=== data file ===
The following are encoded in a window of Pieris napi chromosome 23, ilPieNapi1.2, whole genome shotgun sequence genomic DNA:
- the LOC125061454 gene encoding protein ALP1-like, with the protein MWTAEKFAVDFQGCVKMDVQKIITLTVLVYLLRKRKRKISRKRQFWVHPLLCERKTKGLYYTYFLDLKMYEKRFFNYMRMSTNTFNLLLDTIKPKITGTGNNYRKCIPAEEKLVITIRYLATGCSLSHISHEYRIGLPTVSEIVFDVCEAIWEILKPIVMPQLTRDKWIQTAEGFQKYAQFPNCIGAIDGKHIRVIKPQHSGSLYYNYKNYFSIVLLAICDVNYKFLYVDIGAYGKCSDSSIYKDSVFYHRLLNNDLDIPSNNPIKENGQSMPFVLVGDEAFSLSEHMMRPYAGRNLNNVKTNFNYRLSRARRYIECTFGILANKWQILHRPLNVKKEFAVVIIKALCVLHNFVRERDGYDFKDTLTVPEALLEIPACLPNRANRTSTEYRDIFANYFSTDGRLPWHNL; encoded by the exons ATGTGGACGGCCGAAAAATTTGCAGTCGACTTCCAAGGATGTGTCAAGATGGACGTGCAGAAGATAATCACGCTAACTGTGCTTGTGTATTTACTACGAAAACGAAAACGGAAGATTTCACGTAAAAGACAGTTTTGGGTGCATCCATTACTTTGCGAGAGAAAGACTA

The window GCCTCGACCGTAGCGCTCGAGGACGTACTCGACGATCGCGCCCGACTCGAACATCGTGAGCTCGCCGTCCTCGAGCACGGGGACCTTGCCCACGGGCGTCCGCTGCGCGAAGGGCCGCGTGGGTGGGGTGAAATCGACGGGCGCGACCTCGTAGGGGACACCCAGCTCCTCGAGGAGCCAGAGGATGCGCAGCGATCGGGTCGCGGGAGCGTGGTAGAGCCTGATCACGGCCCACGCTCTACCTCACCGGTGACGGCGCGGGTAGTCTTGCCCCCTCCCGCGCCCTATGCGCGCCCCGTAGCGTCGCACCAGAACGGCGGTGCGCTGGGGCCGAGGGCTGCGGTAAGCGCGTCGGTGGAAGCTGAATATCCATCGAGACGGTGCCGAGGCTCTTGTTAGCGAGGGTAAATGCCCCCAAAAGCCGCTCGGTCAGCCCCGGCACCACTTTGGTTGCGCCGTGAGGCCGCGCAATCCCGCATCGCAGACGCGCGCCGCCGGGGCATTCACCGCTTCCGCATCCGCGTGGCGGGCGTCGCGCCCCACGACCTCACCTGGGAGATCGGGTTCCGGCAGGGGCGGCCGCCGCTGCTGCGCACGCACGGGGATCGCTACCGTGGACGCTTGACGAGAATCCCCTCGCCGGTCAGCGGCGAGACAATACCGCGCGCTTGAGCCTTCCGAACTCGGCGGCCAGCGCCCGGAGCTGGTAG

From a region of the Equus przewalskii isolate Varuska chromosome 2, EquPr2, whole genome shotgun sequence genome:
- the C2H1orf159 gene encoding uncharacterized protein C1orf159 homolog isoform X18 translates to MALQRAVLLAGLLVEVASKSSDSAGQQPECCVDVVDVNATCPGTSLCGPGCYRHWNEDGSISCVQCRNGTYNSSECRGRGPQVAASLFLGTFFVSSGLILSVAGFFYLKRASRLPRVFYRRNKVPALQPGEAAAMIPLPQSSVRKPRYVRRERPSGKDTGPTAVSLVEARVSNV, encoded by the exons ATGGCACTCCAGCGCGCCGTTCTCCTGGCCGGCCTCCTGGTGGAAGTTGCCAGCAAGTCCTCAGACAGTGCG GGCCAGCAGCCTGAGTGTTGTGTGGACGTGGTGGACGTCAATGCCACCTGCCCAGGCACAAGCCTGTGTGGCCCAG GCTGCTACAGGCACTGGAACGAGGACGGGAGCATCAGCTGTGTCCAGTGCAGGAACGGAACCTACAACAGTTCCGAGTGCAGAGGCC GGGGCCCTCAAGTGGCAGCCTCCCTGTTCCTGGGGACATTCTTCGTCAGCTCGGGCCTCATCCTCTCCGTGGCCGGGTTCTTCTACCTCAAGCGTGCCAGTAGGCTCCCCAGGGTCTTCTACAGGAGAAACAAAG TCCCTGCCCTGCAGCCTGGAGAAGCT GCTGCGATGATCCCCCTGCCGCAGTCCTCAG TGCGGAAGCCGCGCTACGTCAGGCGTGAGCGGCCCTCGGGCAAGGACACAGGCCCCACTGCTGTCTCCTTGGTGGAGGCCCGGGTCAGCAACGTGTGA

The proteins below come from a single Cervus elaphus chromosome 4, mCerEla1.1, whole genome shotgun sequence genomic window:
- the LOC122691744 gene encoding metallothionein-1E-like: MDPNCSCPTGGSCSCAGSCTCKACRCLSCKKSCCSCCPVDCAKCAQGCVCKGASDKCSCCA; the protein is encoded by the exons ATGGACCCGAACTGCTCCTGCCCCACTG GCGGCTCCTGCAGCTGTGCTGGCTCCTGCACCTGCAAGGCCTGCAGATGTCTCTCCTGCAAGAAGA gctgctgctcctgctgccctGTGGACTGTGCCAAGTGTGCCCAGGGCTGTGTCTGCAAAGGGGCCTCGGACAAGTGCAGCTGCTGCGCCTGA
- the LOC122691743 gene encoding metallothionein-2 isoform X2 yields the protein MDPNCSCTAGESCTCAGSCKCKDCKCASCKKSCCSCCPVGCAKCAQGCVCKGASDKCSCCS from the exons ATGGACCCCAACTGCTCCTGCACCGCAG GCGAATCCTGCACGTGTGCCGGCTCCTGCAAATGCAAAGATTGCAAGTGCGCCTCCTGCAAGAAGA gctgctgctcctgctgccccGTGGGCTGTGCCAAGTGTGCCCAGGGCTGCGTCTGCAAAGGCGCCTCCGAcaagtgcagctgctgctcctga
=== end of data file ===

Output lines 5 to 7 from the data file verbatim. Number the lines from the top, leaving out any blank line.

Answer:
- the C2H1orf159 gene encoding uncharacterized protein C1orf159 homolog isoform X18 translates to MALQRAVLLAGLLVEVASKSSDSAGQQPECCVDVVDVNATCPGTSLCGPGCYRHWNEDGSISCVQCRNGTYNSSECRGRGPQVAASLFLGTFFVSSGLILSVAGFFYLKRASRLPRVFYRRNKVPALQPGEAAAMIPLPQSSVRKPRYVRRERPSGKDTGPTAVSLVEARVSNV, encoded by the exons ATGGCACTCCAGCGCGCCGTTCTCCTGGCCGGCCTCCTGGTGGAAGTTGCCAGCAAGTCCTCAGACAGTGCG GGCCAGCAGCCTGAGTGTTGTGTGGACGTGGTGGACGTCAATGCCACCTGCCCAGGCACAAGCCTGTGTGGCCCAG GCTGCTACAGGCACTGGAACGAGGACGGGAGCATCAGCTGTGTCCAGTGCAGGAACGGAACCTACAACAGTTCCGAGTGCAGAGGCC GGGGCCCTCAAGTGGCAGCCTCCCTGTTCCTGGGGACATTCTTCGTCAGCTCGGGCCTCATCCTCTCCGTGGCCGGGTTCTTCTACCTCAAGCGTGCCAGTAGGCTCCCCAGGGTCTTCTACAGGAGAAACAAAG TCCCTGCCCTGCAGCCTGGAGAAGCT GCTGCGATGATCCCCCTGCCGCAGTCCTCAG TGCGGAAGCCGCGCTACGTCAGGCGTGAGCGGCCCTCGGGCAAGGACACAGGCCCCACTGCTGTCTCCTTGGTGGAGGCCCGGGTCAGCAACGTGTGA

The proteins below come from a single Cervus elaphus chromosome 4, mCerEla1.1, whole genome shotgun sequence genomic window:
- the LOC122691744 gene encoding metallothionein-1E-like: MDPNCSCPTGGSCSCAGSCTCKACRCLSCKKSCCSCCPVDCAKCAQGCVCKGASDKCSCCA; the protein is encoded by the exons ATGGACCCGAACTGCTCCTGCCCCACTG GCGGCTCCTGCAGCTGTGCTGGCTCCTGCACCTGCAAGGCCTGCAGATGTCTCTCCTGCAAGAAGA gctgctgctcctgctgccctGTGGACTGTGCCAAGTGTGCCCAGGGCTGTGTCTGCAAAGGGGCCTCGGACAAGTGCAGCTGCTGCGCCTGA